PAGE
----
Tag Archives: Kepler

Have astronomers using Kepler discovered the first exomoon?

The uncertainty of science: Using data from Kepler astronomers think they have spotted the first exomoon, orbiting a star 4,000 light years away.

They think it might be the size of Neptune, and orbits a planet about ten times more massive than Jupiter.

All this is unconfirmed, however, especially because their conclusions are based on data from only three transits. They plan to use the Hubble Space Telescope to do more observations and hopefully confirm the discovery.


Update of Kepler exoplanet catalog

Worlds without end: The Kepler science team has released an update of the space telescope’s exoplanet candidate list, adding 219 new exoplanet candidates.

NASA’s Kepler space telescope team has released a mission catalog of planet candidates that introduces 219 new planet candidates, 10 of which are near-Earth size and orbiting in their star’s habitable zone, which is the range of distance from a star where liquid water could pool on the surface of a rocky planet. This is the most comprehensive and detailed catalog release of candidate exoplanets, which are planets outside our solar system, from Kepler’s first four years of data. It’s also the final catalog from the spacecraft’s view of the patch of sky in the Cygnus constellation.

With the release of this catalog, derived from data publicly available on the NASA Exoplanet Archive, there are now 4,034 planet candidates identified by Kepler. Of which, 2,335 have been verified as exoplanets. Of roughly 50 near-Earth size habitable zone candidates detected by Kepler, more than 30 have been verified.

Additionally, results using Kepler data suggest two distinct size groupings of small planets. Both results have significant implications for the search for life. The final Kepler catalog will serve as the foundation for more study to determine the prevalence and demographics of planets in the galaxy, while the discovery of the two distinct planetary populations shows that about half the planets we know of in the galaxy either have no surface, or lie beneath a deep, crushing atmosphere – an environment unlikely to host life.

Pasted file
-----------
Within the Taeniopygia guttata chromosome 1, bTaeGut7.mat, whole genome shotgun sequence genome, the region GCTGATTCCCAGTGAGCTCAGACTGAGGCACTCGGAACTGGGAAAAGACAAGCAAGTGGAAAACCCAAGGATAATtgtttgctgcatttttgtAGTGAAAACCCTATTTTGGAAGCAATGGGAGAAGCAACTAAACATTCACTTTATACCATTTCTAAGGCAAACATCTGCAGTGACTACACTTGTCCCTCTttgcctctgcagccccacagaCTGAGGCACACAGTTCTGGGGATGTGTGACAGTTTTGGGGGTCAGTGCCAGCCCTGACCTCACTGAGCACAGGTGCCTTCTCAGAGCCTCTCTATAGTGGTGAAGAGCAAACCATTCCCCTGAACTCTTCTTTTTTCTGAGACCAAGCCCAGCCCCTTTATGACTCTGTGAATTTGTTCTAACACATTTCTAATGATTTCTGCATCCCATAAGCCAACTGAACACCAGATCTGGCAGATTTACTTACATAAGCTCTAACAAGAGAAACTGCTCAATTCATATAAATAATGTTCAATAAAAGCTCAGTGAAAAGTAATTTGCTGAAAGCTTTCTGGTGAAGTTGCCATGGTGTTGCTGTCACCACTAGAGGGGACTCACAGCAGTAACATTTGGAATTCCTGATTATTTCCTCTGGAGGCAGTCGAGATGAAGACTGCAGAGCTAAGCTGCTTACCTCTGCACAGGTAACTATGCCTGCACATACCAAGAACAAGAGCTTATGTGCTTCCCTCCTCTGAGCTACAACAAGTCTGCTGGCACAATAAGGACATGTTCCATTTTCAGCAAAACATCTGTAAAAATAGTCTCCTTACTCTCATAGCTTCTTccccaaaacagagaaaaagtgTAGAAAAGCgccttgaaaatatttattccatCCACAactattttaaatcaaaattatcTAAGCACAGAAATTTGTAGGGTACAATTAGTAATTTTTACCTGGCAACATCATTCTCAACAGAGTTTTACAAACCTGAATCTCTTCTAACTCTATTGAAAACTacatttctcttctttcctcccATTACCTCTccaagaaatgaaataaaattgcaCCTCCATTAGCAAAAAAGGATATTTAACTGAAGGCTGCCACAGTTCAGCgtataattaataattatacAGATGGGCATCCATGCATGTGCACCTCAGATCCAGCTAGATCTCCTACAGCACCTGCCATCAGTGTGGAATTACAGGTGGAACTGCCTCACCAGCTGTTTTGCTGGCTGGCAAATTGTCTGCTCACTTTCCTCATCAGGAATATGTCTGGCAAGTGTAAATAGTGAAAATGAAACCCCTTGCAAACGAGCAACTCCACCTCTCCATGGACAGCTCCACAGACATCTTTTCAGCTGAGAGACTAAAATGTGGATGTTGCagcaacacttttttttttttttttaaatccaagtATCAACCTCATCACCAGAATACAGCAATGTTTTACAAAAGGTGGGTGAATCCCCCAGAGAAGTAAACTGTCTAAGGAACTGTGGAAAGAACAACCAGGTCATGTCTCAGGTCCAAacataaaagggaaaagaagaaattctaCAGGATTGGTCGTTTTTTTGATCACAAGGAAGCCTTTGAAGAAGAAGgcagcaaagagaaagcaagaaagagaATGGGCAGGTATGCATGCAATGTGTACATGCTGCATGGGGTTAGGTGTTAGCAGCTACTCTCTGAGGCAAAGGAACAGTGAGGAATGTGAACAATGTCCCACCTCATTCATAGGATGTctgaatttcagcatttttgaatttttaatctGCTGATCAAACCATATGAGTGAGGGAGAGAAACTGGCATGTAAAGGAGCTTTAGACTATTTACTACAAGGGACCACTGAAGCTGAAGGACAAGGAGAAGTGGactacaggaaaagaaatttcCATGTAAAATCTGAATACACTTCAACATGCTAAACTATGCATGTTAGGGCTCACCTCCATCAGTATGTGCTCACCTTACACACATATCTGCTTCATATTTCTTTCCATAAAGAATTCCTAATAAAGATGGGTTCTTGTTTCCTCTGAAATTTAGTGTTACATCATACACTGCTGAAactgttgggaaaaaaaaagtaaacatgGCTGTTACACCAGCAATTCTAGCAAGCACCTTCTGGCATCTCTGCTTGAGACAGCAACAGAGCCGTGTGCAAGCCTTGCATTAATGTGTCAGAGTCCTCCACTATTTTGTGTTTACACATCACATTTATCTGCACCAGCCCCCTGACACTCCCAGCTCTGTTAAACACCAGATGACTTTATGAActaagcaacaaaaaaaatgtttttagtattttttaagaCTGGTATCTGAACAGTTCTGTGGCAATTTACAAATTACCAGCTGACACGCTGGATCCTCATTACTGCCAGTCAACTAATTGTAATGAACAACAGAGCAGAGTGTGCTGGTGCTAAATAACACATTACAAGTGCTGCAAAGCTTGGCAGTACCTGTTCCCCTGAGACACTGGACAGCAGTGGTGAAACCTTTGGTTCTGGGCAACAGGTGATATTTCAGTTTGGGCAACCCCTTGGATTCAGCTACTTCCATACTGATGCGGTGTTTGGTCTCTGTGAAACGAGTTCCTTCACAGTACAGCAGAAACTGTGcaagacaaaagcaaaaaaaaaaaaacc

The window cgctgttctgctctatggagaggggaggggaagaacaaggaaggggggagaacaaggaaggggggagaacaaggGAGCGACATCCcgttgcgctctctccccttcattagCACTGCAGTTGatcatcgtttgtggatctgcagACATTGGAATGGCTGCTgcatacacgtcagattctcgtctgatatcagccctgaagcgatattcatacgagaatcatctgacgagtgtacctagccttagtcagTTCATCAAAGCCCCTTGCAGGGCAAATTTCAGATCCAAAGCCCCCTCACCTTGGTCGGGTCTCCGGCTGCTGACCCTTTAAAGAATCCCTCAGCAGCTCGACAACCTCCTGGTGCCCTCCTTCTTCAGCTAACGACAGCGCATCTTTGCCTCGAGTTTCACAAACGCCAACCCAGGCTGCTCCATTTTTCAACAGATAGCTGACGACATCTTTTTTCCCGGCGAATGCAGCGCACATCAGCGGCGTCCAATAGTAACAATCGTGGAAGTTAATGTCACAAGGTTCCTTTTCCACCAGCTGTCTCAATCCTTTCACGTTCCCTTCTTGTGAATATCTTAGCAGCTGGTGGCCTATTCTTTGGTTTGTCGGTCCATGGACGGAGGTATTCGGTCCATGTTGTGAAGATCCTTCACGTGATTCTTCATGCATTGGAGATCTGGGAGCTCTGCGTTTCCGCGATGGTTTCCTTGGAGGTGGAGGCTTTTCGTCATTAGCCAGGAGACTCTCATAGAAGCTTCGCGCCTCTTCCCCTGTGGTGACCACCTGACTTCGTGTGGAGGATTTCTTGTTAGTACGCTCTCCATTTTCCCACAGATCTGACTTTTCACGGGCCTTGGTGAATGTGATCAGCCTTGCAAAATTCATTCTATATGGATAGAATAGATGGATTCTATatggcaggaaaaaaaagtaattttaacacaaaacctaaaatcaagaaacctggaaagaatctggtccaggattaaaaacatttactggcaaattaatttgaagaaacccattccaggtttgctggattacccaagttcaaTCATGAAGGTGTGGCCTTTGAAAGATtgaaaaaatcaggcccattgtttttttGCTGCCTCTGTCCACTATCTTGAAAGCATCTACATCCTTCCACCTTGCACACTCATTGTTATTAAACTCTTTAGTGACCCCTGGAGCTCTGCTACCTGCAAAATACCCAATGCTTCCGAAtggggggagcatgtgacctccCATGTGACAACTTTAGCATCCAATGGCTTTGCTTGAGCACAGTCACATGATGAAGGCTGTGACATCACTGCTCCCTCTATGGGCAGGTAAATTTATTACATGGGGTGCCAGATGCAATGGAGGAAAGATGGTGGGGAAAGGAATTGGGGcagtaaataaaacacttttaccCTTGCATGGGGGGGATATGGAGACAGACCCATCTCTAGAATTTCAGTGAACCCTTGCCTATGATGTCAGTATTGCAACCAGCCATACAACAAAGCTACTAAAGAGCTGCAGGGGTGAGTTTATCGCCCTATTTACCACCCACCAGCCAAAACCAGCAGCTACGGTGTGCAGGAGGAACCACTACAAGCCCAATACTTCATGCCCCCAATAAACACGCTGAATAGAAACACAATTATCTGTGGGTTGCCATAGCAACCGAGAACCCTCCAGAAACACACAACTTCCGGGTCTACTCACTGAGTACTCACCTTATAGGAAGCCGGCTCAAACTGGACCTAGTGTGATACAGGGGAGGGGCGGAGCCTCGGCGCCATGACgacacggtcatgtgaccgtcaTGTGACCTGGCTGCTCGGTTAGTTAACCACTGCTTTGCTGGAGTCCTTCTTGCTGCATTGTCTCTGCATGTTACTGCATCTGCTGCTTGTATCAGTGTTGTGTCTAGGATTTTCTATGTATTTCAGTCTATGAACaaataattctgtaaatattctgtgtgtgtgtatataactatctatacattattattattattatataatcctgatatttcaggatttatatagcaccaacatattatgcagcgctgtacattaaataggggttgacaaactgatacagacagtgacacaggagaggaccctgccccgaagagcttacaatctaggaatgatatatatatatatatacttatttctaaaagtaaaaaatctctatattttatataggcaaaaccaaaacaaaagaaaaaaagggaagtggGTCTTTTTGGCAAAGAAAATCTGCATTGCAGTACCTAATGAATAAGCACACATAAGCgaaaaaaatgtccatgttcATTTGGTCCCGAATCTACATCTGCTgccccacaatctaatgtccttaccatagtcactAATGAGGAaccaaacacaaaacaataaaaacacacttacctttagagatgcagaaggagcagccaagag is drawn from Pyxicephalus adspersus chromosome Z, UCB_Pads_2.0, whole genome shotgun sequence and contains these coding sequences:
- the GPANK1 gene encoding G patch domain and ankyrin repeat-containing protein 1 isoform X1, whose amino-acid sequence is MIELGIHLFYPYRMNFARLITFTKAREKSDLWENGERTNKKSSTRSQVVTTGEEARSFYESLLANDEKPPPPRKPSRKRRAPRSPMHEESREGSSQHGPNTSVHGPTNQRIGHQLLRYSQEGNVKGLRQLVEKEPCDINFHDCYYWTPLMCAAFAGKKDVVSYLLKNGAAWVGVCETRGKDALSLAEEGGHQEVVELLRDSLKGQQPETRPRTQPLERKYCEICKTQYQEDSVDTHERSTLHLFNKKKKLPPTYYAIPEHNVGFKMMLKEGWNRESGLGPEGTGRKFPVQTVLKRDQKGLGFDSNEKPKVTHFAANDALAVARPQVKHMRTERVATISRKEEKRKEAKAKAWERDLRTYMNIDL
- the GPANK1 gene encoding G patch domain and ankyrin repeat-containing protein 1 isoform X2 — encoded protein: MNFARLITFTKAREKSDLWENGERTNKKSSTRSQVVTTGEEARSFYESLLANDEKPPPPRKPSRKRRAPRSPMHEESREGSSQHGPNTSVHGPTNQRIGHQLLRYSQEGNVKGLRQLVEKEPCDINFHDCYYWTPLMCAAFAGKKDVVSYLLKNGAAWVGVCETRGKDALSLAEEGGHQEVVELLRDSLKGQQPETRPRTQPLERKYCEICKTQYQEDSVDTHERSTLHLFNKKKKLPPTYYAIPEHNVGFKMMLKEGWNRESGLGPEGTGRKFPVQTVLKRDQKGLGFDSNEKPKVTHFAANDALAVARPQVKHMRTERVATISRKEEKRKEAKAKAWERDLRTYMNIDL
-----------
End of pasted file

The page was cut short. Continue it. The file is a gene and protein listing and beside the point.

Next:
Citizen scientists crowd scource discovery of 4 exoplanets

After being promoted on an Australian tv show an effort to use public help to plow through Kepler’s vast archives discovered four new exoplanets within two days.

In three days, the Australia iteration of astronomy TV show Stargazing Live brought us #SpaceGandalf and now its viewers have discovered four planets. After it was promoted on the show, citizen scientists and fans of the program came together to contribute to a crowd-sourcing project, stalking around 100,000 stars on the Zooniverse website, which displays recent data from the Kepler Space Telescope.

And you betcha, in just 48 hours, around 10,000 volunteers discovered scores of potential new planet candidates, with scientists confirming the discovery of four “super-Earth” planets orbiting a star in the constellation of Aquarius.


The clouds of hot Jupiter exoplanets

Exoplanet clouds

Cool image time! The image on the right, reduced to show here, provides an overall summary of what astronomers know about the atmospheres of many gas giant exoplanets that also orbit very close to their suns and are tidally locked. The view is of the planet hemisphere facing away from the star, which is also where most of the clouds are thought to be. These results come from Kepler data combined with computer modeling, and show what scientists thinks happens with different cloud compositions at different temperatures.

Link fixed!


100 Kepler exoplanet candidates confirmed

Worlds without end: Astronomers have confirmed another 100 of Kepler’s more than 3,000 candidate exoplanets.